I had a gentleman reach out via the Travel with Aging Parents Facebook page and ask me how to prepare for the emotional baggage that seems to accompany him when he travels with his parents. Troy is gearing up for a guy’s trip with Dad over Memorial weekend and “letting go of emotional baggage can be tough.”
First Troy let me just say that I get it. No, let me say that again “I GET IT!” Even after traveling 350,000+ miles with Mom, I’m still a little girl of 6 who Mom is going to tell what to do all the time. I’ve told the story many times, but one of our major fights was when I came out of the bedroom and Mom said “Are you going to where that lipstick to dinner?” My retort: “OF COURSE I AM MOM – IT’S ON MY LIPS!!”
Amazing how a friend could have said the same thing and I would be fine, but when it comes from a parent, it’s loaded with seeming judgment (and resentment on my part) from long ago. I tackled this topic in a previous blog post Troy, so I suggest starting there on how to let go of your emotional baggage.
Now, lest you think that you’re the only one bringing baggage to the party, don’t fret: your Dad surely has his own issues, especially if he can’t do all the things he used to be able to do. As you get older, you probably get annoyed to find your body hurting in new places each year (I sure do!). Now try to see things from your parent’s point of view. Imagine being excited to go on vacation and then realizing once you’re there that you can’t keep up. How frustrating would that be? This feeling is “excruciating,” according to my mother, and it can cause her serious angst about vacationing with my brother and me if we let her stew on it (which we do not). We remind her that we want her along and that we’re having a great time with her! (Do the same with your Dad.)
Here’s one poignant example: a few years ago, Mom used a wheelchair for the first time. I had made arrangements for it without telling her—and she was not happy about it.
affordable essay writing service an example of a report layout do my term paper for me for cheap locke essay on toleration how to write a technical paper how to write good essays in english what is a essay paper essay about city life essay examples about politics var kper man viagra i sverige how often can you take viagra 100mg buy essay online uk https://explorationproject.org/annotated/writing-a-child-protection-policy/80/ https://childbirthsolutions.com/sildenafil/new-prescription-25-gift-card/20/ how to order nizoral canada online essay critique examples the death of ivan ilyich critical essays https://lajudicialcollege.org/forall/descriptive-words-for-resume-writing/16/ rubric for research paper 4th grade https://211ventura.org/choice/critical-case-study-definition/40/ career exploration essay https://tffa.org/businessplan/characteristic-features-of-an-essay/70/ nutrition month essay writing tips for writing a good college application essay follow site http://www.safeembrace.org/mdrx/how-long-does-viagra-lower-blood-pressure/68/ https://childbirthsolutions.com/sildenafil/antibuse-to-uk-fast/20/ https://tffa.org/businessplan/research-paper-topics-tax/70/ http://hyperbaricnurses.org/1384-cialis-cialis-genuinerx-net-viagra/ temoignage effet cialis write a essay my hobby viagra drug name Val: What did you think when the Delta Airlines rep showed up with a wheelchair in Indianapolis Airport to wheel you to the gate when we were flying to China?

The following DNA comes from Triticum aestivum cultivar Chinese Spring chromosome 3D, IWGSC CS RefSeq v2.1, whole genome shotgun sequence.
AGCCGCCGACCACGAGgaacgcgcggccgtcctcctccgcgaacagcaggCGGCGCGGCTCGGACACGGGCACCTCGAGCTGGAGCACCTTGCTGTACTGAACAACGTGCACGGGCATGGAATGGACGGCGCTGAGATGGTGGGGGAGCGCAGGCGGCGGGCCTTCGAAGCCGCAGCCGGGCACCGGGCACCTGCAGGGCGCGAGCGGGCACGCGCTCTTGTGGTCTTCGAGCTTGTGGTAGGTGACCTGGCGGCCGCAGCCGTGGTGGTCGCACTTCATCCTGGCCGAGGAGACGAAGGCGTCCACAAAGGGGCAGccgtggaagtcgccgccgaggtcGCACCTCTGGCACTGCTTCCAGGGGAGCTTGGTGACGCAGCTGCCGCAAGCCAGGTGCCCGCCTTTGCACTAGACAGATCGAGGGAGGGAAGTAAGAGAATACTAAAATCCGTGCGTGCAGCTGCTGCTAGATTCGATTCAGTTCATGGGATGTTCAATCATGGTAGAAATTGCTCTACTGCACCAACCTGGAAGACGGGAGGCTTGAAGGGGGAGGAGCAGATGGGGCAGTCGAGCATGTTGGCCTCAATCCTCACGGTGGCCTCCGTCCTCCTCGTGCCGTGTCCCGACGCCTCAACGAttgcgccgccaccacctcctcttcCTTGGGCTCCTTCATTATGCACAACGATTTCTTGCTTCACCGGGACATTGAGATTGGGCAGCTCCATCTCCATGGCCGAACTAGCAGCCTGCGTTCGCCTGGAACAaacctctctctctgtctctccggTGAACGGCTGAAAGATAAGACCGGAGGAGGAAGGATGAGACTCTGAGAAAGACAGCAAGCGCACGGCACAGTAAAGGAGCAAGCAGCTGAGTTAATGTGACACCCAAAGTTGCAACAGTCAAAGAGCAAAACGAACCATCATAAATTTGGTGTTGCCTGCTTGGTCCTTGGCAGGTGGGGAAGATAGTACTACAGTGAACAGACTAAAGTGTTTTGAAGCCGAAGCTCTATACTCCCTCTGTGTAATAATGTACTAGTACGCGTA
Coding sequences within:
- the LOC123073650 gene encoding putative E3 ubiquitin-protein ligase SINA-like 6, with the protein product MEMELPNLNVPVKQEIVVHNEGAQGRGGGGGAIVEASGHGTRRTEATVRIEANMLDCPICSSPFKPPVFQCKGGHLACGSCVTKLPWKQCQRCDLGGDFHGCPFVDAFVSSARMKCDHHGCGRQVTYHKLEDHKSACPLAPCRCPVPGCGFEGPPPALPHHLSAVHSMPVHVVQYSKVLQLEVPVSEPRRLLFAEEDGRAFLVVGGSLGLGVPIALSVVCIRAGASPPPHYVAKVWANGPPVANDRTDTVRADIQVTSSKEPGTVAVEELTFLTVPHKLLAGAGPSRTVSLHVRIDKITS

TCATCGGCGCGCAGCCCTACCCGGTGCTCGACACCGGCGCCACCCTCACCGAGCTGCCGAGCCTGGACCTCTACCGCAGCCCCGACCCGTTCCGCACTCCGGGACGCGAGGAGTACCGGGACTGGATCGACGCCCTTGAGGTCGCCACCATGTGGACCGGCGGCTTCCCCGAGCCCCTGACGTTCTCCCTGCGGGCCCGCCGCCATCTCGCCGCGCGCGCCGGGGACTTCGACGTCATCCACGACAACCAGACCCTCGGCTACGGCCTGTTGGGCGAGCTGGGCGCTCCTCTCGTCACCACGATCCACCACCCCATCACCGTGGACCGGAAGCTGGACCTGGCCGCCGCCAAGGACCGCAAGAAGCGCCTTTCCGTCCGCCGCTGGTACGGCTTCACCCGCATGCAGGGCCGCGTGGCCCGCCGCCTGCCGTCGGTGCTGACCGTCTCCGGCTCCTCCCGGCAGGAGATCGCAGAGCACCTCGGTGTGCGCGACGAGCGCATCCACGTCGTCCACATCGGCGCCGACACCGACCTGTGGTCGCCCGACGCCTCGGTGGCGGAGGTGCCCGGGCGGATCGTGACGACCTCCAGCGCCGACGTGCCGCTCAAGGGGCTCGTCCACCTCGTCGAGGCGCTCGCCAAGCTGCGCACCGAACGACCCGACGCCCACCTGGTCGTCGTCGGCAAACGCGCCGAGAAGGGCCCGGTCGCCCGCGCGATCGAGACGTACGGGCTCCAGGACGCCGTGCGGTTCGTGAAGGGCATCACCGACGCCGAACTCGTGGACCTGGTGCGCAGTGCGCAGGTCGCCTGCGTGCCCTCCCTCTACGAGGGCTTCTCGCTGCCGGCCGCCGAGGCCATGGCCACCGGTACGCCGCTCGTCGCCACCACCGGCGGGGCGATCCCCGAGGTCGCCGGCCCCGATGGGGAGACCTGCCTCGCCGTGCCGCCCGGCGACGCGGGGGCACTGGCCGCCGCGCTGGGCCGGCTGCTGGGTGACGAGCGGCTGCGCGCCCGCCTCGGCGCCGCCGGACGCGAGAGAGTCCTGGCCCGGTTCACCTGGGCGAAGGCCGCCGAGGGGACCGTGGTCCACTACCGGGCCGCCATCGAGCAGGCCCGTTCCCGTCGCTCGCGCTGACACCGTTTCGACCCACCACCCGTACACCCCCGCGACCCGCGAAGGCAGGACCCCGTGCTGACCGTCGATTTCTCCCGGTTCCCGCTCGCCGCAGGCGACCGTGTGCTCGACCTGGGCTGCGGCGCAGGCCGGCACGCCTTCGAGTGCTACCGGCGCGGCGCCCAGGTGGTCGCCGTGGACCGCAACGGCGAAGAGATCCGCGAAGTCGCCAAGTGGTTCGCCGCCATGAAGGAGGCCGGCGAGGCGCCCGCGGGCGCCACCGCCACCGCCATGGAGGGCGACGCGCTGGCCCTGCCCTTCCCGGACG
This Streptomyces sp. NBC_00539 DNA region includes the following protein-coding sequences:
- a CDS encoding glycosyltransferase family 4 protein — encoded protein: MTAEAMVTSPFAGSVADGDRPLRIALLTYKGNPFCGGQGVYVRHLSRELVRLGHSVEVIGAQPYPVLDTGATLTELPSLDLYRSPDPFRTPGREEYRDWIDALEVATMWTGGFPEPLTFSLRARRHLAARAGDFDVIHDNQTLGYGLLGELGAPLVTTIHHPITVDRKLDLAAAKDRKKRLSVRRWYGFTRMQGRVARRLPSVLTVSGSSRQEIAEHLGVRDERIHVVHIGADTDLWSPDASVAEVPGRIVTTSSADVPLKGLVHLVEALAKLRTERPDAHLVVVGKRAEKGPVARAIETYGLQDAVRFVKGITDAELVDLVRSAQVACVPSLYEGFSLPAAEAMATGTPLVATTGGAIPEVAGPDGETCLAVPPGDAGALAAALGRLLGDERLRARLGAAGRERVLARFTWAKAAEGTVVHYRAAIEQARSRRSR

Mom: I was actually mad, and I couldn’t believe you would do that without asking me first.
Val: If I had asked you, you would have said no.
Mom: Exactly! A wheelchair is for old people!
To my mom, wheelchair users are “old”—and who wants to admit to being that? Later, it became clear to me that her pride had been hurt: she didn’t want to be seen as someone who couldn’t make it on her own. (She still feels that way 10 years later!)
I’ve learned from my experiences with Mom that a parent’s reluctance to use a wheelchair is a very personal matter and one that you may have to address while on vacation together. The decision whether to use a wheelchair is a very personal one (and usually comes with plenty of emotional baggage), so I encourage you not to push your aging parent if he or she isn’t ready to take this step.
If you think that your parents’ mobility may be an issue during your trip, here are a few suggestions for tackling such a prickly topic with them:
- Review the list of possible trip activities with your parents, noting the physical activity level of each item. Get their input and pay particular attention to what excites them the most. If they’re interested in an activity that’s a stretch for their physical abilities, make arrangements to rent a wheelchair at that site. Once you arrive, mention to your parents that if they become fatigued, you can rent a wheelchair so they can get around easier and not miss anything.
I used this approach the first time I rented a wheelchair for Mom at an attraction. I didn’t mention her inability to keep up (and thus embarrass her), but I did say that I didn’t want her to miss anything! She met this suggestion with resounding enthusiasm, because she hates the idea of missing something good even more than the thought of being in a wheelchair.